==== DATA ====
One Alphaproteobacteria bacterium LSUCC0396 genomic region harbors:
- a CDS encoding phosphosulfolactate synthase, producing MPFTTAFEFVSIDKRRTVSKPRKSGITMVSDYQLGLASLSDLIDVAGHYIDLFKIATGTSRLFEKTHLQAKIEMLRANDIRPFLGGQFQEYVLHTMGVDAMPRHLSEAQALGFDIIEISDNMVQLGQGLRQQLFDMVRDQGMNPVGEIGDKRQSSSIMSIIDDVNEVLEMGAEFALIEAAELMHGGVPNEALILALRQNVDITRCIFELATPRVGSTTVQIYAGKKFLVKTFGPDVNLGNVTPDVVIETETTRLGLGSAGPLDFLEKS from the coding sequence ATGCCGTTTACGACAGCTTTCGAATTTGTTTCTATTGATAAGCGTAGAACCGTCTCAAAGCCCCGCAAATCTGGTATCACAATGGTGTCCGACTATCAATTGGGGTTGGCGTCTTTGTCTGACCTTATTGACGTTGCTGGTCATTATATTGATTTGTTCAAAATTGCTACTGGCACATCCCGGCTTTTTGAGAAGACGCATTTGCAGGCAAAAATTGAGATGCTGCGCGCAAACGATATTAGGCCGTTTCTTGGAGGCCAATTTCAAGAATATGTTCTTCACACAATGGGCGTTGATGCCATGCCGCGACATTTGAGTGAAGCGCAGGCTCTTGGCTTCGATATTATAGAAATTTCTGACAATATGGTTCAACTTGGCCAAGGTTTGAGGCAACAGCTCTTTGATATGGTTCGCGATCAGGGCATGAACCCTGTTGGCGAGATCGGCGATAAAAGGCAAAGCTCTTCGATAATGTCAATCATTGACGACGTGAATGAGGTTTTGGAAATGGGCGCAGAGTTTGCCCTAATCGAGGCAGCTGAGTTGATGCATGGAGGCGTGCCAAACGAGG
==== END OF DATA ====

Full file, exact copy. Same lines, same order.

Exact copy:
One Alphaproteobacteria bacterium LSUCC0396 genomic region harbors:
- a CDS encoding phosphosulfolactate synthase, producing MPFTTAFEFVSIDKRRTVSKPRKSGITMVSDYQLGLASLSDLIDVAGHYIDLFKIATGTSRLFEKTHLQAKIEMLRANDIRPFLGGQFQEYVLHTMGVDAMPRHLSEAQALGFDIIEISDNMVQLGQGLRQQLFDMVRDQGMNPVGEIGDKRQSSSIMSIIDDVNEVLEMGAEFALIEAAELMHGGVPNEALILALRQNVDITRCIFELATPRVGSTTVQIYAGKKFLVKTFGPDVNLGNVTPDVVIETETTRLGLGSAGPLDFLEKS from the coding sequence ATGCCGTTTACGACAGCTTTCGAATTTGTTTCTATTGATAAGCGTAGAACCGTCTCAAAGCCCCGCAAATCTGGTATCACAATGGTGTCCGACTATCAATTGGGGTTGGCGTCTTTGTCTGACCTTATTGACGTTGCTGGTCATTATATTGATTTGTTCAAAATTGCTACTGGCACATCCCGGCTTTTTGAGAAGACGCATTTGCAGGCAAAAATTGAGATGCTGCGCGCAAACGATATTAGGCCGTTTCTTGGAGGCCAATTTCAAGAATATGTTCTTCACACAATGGGCGTTGATGCCATGCCGCGACATTTGAGTGAAGCGCAGGCTCTTGGCTTCGATATTATAGAAATTTCTGACAATATGGTTCAACTTGGCCAAGGTTTGAGGCAACAGCTCTTTGATATGGTTCGCGATCAGGGCATGAACCCTGTTGGCGAGATCGGCGATAAAAGGCAAAGCTCTTCGATAATGTCAATCATTGACGACGTGAATGAGGTTTTGGAAATGGGCGCAGAGTTTGCCCTAATCGAGGCAGCTGAGTTGATGCATGGAGGCGTGCCAAACGAGG